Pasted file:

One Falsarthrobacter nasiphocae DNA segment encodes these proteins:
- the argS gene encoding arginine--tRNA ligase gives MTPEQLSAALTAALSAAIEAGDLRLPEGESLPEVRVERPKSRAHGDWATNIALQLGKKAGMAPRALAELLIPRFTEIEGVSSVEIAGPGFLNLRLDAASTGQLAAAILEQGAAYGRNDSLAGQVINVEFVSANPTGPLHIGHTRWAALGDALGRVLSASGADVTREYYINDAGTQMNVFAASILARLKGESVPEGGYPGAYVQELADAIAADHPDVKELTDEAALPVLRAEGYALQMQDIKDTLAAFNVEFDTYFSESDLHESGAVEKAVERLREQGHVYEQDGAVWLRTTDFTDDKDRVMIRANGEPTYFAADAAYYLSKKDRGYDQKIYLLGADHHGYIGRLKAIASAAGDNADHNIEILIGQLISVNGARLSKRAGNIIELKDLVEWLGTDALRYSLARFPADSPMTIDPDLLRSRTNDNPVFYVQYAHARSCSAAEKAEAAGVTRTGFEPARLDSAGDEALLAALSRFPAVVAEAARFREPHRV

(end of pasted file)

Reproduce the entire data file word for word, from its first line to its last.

One Falsarthrobacter nasiphocae DNA segment encodes these proteins:
- the argS gene encoding arginine--tRNA ligase gives MTPEQLSAALTAALSAAIEAGDLRLPEGESLPEVRVERPKSRAHGDWATNIALQLGKKAGMAPRALAELLIPRFTEIEGVSSVEIAGPGFLNLRLDAASTGQLAAAILEQGAAYGRNDSLAGQVINVEFVSANPTGPLHIGHTRWAALGDALGRVLSASGADVTREYYINDAGTQMNVFAASILARLKGESVPEGGYPGAYVQELADAIAADHPDVKELTDEAALPVLRAEGYALQMQDIKDTLAAFNVEFDTYFSESDLHESGAVEKAVERLREQGHVYEQDGAVWLRTTDFTDDKDRVMIRANGEPTYFAADAAYYLSKKDRGYDQKIYLLGADHHGYIGRLKAIASAAGDNADHNIEILIGQLISVNGARLSKRAGNIIELKDLVEWLGTDALRYSLARFPADSPMTIDPDLLRSRTNDNPVFYVQYAHARSCSAAEKAEAAGVTRTGFEPARLDSAGDEALLAALSRFPAVVAEAARFREPHRV